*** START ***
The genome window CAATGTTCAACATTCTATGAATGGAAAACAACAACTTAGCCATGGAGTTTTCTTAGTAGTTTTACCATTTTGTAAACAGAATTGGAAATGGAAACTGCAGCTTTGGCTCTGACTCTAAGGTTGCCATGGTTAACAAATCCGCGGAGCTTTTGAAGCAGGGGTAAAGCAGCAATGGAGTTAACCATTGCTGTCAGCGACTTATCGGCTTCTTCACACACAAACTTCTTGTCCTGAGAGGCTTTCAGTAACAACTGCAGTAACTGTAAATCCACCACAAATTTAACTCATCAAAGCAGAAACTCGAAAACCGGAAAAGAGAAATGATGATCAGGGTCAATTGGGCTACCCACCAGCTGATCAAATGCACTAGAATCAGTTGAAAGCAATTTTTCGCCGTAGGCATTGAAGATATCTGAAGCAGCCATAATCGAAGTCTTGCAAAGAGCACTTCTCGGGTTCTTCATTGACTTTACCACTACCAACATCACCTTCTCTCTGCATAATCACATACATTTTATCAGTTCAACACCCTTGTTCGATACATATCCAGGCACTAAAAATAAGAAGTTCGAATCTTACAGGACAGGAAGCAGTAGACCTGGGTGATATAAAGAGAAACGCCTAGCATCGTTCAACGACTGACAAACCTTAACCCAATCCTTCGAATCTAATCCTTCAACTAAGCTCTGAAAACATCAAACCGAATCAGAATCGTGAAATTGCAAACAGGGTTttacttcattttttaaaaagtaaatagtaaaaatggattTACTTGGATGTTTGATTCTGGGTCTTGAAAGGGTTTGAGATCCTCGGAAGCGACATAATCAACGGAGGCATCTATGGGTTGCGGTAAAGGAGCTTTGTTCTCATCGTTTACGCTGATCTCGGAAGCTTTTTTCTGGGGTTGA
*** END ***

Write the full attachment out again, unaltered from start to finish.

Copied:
The genome window CAATGTTCAACATTCTATGAATGGAAAACAACAACTTAGCCATGGAGTTTTCTTAGTAGTTTTACCATTTTGTAAACAGAATTGGAAATGGAAACTGCAGCTTTGGCTCTGACTCTAAGGTTGCCATGGTTAACAAATCCGCGGAGCTTTTGAAGCAGGGGTAAAGCAGCAATGGAGTTAACCATTGCTGTCAGCGACTTATCGGCTTCTTCACACACAAACTTCTTGTCCTGAGAGGCTTTCAGTAACAACTGCAGTAACTGTAAATCCACCACAAATTTAACTCATCAAAGCAGAAACTCGAAAACCGGAAAAGAGAAATGATGATCAGGGTCAATTGGGCTACCCACCAGCTGATCAAATGCACTAGAATCAGTTGAAAGCAATTTTTCGCCGTAGGCATTGAAGATATCTGAAGCAGCCATAATCGAAGTCTTGCAAAGAGCACTTCTCGGGTTCTTCATTGACTTTACCACTACCAACATCACCTTCTCTCTGCATAATCACATACATTTTATCAGTTCAACACCCTTGTTCGATACATATCCAGGCACTAAAAATAAGAAGTTCGAATCTTACAGGACAGGAAGCAGTAGACCTGGGTGATATAAAGAGAAACGCCTAGCATCGTTCAACGACTGACAAACCTTAACCCAATCCTTCGAATCTAATCCTTCAACTAAGCTCTGAAAACATCAAACCGAATCAGAATCGTGAAATTGCAAACAGGGTTttacttcattttttaaaaagtaaatagtaaaaatggattTACTTGGATGTTTGATTCTGGGTCTTGAAAGGGTTTGAGATCCTCGGAAGCGACATAATCAACGGAGGCATCTATGGGTTGCGGTAAAGGAGCTTTGTTCTCATCGTTTACGCTGATCTCGGAAGCTTTTTTCTGGGGTTGA